I particularly have enjoyed the cold water people that want to swim in the winter - it’s quite a fun little community. Maybe in the summer, we won't contact each other, but in the winter, it’s like, ‘are you up for another winter doing crazy things?

It's really nice to have this sort of thing in common, the thrill of the cold water and the challenge of doing it. You might have stunning conditions. You might have really challenging conditions, but either one way or the other, it's going to be memorable and it's going to be rewarding.

Joanna taking off her blue dryrobe getting ready to swim in a lake



What helped you to grow in confidence when you first started open water swimming and do you have any tips you would recommend to those who are just starting out?

I do get asked this and I'm always a bit cautious not to give any advice for anyone to be reckless.

I always say that the most important thing is to be able to tell yourself that you can. A lot of people say, ‘Oh, I couldn't do it. I just couldn't get in.’ But, you just have to get in, and you have to learn to not listen to your doubts.

I think it's really important to be prepared, and make sure that you take clothes where you can dress quickly so that you've got an exit strategy - because it's all fun and games until you can't put your clothes back on!

That goes on to my next point, which would be not to go on your own. I didn't have any real worries about my swimming ability, but I still wouldn't have done cold water swimming in the winter on my own without someone being around because you need to learn how your body is going to respond. I think when you first experience serious mild hypothermia, you need to have people around you, so maybe do it in at least two or three people groups, and preferably not all novices.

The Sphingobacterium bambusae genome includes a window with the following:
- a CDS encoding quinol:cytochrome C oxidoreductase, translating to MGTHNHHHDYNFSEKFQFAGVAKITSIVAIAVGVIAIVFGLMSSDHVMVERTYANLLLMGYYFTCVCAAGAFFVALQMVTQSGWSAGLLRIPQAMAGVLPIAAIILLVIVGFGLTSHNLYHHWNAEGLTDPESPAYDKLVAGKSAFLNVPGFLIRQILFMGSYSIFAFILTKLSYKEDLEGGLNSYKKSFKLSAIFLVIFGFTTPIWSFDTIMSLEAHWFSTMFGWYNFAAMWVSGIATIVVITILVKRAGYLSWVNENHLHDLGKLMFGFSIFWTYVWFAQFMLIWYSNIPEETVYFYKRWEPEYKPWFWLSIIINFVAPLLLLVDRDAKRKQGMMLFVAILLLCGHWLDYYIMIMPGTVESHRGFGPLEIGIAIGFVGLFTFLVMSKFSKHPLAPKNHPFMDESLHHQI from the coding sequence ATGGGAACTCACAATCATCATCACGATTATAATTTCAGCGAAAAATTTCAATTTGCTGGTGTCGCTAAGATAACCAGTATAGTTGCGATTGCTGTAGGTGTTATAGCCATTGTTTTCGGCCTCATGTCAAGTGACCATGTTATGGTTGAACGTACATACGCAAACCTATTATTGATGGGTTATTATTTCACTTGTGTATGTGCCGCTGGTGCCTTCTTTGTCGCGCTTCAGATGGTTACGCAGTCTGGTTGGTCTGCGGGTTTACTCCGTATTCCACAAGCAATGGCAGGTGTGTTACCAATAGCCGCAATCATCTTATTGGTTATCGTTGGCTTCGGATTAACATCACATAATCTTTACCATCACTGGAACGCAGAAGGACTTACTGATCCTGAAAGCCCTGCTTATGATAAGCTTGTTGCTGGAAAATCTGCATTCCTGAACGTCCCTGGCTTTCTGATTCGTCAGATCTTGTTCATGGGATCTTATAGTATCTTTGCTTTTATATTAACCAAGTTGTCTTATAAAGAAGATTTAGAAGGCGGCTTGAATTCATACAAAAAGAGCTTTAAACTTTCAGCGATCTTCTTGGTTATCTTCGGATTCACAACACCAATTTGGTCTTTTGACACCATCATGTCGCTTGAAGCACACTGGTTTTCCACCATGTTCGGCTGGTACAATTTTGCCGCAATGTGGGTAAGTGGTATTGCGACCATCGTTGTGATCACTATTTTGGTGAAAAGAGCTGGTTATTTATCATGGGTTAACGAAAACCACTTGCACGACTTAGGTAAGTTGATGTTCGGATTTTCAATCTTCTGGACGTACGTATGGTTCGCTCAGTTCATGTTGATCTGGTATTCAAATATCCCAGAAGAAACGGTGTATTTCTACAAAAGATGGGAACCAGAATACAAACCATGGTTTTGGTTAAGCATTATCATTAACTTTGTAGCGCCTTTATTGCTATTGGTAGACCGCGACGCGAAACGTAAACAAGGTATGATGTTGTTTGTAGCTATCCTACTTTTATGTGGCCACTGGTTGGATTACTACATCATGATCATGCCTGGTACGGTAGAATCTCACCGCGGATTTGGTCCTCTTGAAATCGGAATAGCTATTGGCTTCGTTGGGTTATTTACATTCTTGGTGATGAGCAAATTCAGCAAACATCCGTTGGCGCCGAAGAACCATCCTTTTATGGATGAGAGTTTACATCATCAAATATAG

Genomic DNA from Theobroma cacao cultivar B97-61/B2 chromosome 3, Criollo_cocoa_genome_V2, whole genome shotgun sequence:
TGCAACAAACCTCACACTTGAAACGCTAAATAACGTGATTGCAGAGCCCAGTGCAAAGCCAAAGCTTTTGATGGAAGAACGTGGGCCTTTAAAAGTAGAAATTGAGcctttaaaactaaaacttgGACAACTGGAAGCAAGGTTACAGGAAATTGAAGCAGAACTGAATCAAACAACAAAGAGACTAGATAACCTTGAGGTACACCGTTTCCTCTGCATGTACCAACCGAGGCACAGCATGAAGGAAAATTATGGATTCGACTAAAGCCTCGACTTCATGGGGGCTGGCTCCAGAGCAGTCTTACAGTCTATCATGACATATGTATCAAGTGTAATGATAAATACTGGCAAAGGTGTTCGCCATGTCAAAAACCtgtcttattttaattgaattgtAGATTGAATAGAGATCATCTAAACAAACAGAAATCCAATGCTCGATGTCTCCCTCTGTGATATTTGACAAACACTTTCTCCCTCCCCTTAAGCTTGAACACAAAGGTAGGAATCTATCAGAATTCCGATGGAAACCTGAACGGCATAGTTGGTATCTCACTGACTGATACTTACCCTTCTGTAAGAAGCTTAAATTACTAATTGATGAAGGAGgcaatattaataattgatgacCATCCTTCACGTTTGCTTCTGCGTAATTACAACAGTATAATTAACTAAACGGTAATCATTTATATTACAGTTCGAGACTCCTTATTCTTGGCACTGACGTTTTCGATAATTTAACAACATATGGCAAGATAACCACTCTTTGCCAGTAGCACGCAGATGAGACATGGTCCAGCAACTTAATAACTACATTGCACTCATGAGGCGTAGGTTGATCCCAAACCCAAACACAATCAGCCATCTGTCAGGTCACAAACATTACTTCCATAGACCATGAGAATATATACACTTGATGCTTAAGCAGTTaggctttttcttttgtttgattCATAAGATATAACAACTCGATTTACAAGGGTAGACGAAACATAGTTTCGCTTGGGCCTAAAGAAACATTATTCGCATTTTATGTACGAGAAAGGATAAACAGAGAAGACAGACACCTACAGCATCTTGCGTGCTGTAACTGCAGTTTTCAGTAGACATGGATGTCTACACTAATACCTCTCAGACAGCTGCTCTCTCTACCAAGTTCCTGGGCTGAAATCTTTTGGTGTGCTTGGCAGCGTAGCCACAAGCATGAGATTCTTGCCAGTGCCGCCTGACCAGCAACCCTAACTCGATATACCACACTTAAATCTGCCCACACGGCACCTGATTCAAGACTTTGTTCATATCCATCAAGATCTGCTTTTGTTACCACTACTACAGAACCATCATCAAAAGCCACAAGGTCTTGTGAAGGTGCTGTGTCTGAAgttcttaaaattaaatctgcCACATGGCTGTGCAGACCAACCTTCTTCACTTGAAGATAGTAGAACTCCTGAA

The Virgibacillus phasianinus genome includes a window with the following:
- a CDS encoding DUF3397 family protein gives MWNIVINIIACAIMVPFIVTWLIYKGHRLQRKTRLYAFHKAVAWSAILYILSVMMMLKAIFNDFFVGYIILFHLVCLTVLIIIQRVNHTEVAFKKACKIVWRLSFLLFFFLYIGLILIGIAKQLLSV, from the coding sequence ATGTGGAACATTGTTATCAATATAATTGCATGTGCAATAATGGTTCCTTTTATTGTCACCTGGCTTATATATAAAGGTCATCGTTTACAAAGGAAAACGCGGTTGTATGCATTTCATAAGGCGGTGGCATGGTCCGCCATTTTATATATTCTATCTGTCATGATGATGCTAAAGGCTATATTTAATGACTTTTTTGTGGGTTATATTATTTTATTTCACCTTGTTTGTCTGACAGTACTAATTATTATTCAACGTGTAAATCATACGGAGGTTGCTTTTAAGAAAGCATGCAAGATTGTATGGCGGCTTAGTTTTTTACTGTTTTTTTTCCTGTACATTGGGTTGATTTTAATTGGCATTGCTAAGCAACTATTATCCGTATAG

You live on a family farm in Derbyshire. Is farming a lifestyle you grew up with and what is it about it that you love?

Apart from uni, I've lived at the farm all my life. It can be a hard lifestyle - there's a lot of commitment all year round and it's very hard to switch off from that.

It’s definitely a challenging lifestyle and you have to be prepared to have periods of time where you can't really have any real social life, or normal holidays the way that other people would. People invite you to things and you can't really go because you just can't do anything during a certain period of time. Like lambing, for example, you just have to be at the farm 24/7 to make sure that everything's okay.

But, being outdoors every day is really, really rewarding. And, being in a location where I'm so lucky that I've got all these nice things around me - like open fields, there's a river a mile away and I can go out into the Hills every day and still fit in work. So that aspect is just amazing really. Not many people I think get to experience it. People tell me, ‘Oh, I'd love to have the opportunity. I'd love to have that.’ So I feel like I'm really lucky that I've grown up here.

Joanna Shimwell walking into a lake to swim